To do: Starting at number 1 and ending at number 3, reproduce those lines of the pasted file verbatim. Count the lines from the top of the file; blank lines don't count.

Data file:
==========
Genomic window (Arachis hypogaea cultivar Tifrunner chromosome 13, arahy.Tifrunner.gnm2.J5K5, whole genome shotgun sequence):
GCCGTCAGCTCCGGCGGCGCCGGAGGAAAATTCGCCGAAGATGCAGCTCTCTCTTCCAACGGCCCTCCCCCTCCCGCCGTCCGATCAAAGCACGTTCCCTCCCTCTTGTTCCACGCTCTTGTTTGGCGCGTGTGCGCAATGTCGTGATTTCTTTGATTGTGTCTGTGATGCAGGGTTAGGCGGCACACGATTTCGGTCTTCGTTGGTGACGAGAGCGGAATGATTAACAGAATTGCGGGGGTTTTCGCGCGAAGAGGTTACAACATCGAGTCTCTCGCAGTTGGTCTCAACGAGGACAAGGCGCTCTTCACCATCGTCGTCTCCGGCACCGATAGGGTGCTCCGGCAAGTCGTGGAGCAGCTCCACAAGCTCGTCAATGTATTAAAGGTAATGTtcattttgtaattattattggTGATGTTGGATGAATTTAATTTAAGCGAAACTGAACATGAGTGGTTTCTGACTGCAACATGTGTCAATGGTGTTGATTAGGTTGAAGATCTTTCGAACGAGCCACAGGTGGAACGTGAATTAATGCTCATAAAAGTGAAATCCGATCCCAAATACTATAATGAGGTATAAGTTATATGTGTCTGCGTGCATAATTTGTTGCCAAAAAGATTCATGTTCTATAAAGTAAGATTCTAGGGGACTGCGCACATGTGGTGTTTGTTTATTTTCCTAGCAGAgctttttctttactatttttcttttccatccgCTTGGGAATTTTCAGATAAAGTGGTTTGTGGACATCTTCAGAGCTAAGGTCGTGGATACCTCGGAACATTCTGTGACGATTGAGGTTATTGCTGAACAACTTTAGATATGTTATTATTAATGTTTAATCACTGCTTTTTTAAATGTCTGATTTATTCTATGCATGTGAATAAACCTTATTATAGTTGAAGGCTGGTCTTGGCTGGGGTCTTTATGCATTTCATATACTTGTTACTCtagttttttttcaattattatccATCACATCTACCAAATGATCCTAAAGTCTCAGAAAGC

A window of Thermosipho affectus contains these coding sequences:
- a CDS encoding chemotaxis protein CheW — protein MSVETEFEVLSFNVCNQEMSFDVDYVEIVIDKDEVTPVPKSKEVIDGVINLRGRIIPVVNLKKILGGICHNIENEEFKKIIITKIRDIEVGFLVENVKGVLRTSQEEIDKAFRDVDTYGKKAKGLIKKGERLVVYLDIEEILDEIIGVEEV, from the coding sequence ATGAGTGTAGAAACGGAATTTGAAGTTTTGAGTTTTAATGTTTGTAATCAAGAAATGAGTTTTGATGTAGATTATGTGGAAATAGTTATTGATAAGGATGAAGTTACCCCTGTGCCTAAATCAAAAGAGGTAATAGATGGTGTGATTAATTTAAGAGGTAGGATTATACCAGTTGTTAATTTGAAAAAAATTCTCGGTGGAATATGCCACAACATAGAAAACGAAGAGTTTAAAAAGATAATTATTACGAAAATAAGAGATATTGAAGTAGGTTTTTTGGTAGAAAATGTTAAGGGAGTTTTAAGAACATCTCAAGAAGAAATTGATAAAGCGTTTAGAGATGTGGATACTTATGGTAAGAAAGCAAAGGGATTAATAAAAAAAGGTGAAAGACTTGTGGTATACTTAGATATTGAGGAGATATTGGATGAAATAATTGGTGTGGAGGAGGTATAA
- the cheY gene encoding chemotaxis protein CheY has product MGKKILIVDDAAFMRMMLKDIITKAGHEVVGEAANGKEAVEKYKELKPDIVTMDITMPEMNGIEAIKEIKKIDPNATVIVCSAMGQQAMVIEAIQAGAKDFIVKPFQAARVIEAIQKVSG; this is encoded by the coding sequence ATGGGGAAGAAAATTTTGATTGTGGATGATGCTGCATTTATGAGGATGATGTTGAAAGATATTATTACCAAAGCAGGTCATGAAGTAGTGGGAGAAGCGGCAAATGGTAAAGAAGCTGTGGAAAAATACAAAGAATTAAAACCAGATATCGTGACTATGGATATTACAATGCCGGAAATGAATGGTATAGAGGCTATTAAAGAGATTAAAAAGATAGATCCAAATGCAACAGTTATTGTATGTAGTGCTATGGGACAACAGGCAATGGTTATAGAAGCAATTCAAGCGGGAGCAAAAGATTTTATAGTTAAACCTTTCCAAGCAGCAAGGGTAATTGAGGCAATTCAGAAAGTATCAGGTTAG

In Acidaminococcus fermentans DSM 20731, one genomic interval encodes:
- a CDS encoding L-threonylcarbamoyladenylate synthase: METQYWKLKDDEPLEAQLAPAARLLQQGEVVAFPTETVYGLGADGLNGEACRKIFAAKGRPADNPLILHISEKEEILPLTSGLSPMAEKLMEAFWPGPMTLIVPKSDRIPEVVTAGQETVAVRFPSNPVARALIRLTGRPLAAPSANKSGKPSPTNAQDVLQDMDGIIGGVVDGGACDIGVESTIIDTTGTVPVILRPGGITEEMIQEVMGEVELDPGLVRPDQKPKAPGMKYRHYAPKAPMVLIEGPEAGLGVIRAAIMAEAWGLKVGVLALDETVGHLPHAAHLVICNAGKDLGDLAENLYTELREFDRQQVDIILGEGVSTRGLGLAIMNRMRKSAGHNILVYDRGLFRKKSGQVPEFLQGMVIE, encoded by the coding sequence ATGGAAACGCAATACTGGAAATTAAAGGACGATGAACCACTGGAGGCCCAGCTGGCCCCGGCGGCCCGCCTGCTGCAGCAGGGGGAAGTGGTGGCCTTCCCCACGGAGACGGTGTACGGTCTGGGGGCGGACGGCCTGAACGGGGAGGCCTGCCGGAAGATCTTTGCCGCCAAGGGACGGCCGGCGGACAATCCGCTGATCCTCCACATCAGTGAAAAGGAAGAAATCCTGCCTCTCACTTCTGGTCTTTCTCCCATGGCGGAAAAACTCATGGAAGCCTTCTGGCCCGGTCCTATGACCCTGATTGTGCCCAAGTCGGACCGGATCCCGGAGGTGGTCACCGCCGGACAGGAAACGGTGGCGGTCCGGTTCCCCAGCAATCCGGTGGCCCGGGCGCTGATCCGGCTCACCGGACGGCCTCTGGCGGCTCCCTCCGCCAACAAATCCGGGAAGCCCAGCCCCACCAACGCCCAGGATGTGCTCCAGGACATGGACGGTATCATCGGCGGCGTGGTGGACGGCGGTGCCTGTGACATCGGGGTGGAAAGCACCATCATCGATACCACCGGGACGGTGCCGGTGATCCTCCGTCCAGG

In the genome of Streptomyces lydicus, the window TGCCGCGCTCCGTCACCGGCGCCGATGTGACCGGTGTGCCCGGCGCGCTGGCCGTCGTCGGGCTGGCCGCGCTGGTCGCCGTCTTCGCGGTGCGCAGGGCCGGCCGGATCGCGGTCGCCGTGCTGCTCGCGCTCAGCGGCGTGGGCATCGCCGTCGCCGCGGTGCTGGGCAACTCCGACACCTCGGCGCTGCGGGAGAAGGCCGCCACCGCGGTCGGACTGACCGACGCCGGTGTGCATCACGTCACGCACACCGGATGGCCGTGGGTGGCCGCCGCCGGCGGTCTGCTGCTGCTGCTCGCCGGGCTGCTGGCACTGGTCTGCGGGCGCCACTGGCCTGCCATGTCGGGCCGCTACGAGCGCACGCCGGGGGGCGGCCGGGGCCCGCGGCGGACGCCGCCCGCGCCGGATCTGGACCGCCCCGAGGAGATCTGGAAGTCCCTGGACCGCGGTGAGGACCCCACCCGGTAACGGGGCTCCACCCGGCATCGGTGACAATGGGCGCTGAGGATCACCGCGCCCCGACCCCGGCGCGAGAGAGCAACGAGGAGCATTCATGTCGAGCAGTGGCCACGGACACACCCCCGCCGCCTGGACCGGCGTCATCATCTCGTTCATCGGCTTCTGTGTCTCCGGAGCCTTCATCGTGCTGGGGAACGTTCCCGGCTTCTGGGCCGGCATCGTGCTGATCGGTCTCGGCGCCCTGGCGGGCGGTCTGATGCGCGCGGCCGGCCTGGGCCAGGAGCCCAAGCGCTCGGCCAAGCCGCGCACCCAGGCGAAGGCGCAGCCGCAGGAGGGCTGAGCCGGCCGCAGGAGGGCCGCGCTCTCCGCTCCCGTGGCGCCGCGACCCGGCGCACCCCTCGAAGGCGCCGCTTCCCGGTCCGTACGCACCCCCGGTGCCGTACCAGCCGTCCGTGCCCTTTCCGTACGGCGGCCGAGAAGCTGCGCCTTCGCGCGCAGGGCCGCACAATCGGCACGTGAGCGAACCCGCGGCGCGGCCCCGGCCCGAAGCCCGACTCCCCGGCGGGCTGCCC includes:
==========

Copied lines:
Genomic window (Arachis hypogaea cultivar Tifrunner chromosome 13, arahy.Tifrunner.gnm2.J5K5, whole genome shotgun sequence):
GCCGTCAGCTCCGGCGGCGCCGGAGGAAAATTCGCCGAAGATGCAGCTCTCTCTTCCAACGGCCCTCCCCCTCCCGCCGTCCGATCAAAGCACGTTCCCTCCCTCTTGTTCCACGCTCTTGTTTGGCGCGTGTGCGCAATGTCGTGATTTCTTTGATTGTGTCTGTGATGCAGGGTTAGGCGGCACACGATTTCGGTCTTCGTTGGTGACGAGAGCGGAATGATTAACAGAATTGCGGGGGTTTTCGCGCGAAGAGGTTACAACATCGAGTCTCTCGCAGTTGGTCTCAACGAGGACAAGGCGCTCTTCACCATCGTCGTCTCCGGCACCGATAGGGTGCTCCGGCAAGTCGTGGAGCAGCTCCACAAGCTCGTCAATGTATTAAAGGTAATGTtcattttgtaattattattggTGATGTTGGATGAATTTAATTTAAGCGAAACTGAACATGAGTGGTTTCTGACTGCAACATGTGTCAATGGTGTTGATTAGGTTGAAGATCTTTCGAACGAGCCACAGGTGGAACGTGAATTAATGCTCATAAAAGTGAAATCCGATCCCAAATACTATAATGAGGTATAAGTTATATGTGTCTGCGTGCATAATTTGTTGCCAAAAAGATTCATGTTCTATAAAGTAAGATTCTAGGGGACTGCGCACATGTGGTGTTTGTTTATTTTCCTAGCAGAgctttttctttactatttttcttttccatccgCTTGGGAATTTTCAGATAAAGTGGTTTGTGGACATCTTCAGAGCTAAGGTCGTGGATACCTCGGAACATTCTGTGACGATTGAGGTTATTGCTGAACAACTTTAGATATGTTATTATTAATGTTTAATCACTGCTTTTTTAAATGTCTGATTTATTCTATGCATGTGAATAAACCTTATTATAGTTGAAGGCTGGTCTTGGCTGGGGTCTTTATGCATTTCATATACTTGTTACTCtagttttttttcaattattatccATCACATCTACCAAATGATCCTAAAGTCTCAGAAAGC

A window of Thermosipho affectus contains these coding sequences: